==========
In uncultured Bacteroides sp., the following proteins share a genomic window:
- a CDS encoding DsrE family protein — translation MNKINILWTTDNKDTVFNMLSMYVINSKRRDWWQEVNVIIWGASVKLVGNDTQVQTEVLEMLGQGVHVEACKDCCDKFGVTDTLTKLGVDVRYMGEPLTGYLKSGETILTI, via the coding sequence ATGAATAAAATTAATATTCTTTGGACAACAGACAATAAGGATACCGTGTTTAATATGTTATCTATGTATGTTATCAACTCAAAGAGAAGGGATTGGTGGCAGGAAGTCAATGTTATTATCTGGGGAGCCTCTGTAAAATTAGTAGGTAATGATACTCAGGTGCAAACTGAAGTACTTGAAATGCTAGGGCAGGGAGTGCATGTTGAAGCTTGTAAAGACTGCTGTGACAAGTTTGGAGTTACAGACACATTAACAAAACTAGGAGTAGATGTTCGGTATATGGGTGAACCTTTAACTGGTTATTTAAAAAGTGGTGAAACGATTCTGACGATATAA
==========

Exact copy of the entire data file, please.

In uncultured Bacteroides sp., the following proteins share a genomic window:
- a CDS encoding DsrE family protein — translation MNKINILWTTDNKDTVFNMLSMYVINSKRRDWWQEVNVIIWGASVKLVGNDTQVQTEVLEMLGQGVHVEACKDCCDKFGVTDTLTKLGVDVRYMGEPLTGYLKSGETILTI, via the coding sequence ATGAATAAAATTAATATTCTTTGGACAACAGACAATAAGGATACCGTGTTTAATATGTTATCTATGTATGTTATCAACTCAAAGAGAAGGGATTGGTGGCAGGAAGTCAATGTTATTATCTGGGGAGCCTCTGTAAAATTAGTAGGTAATGATACTCAGGTGCAAACTGAAGTACTTGAAATGCTAGGGCAGGGAGTGCATGTTGAAGCTTGTAAAGACTGCTGTGACAAGTTTGGAGTTACAGACACATTAACAAAACTAGGAGTAGATGTTCGGTATATGGGTGAACCTTTAACTGGTTATTTAAAAAGTGGTGAAACGATTCTGACGATATAA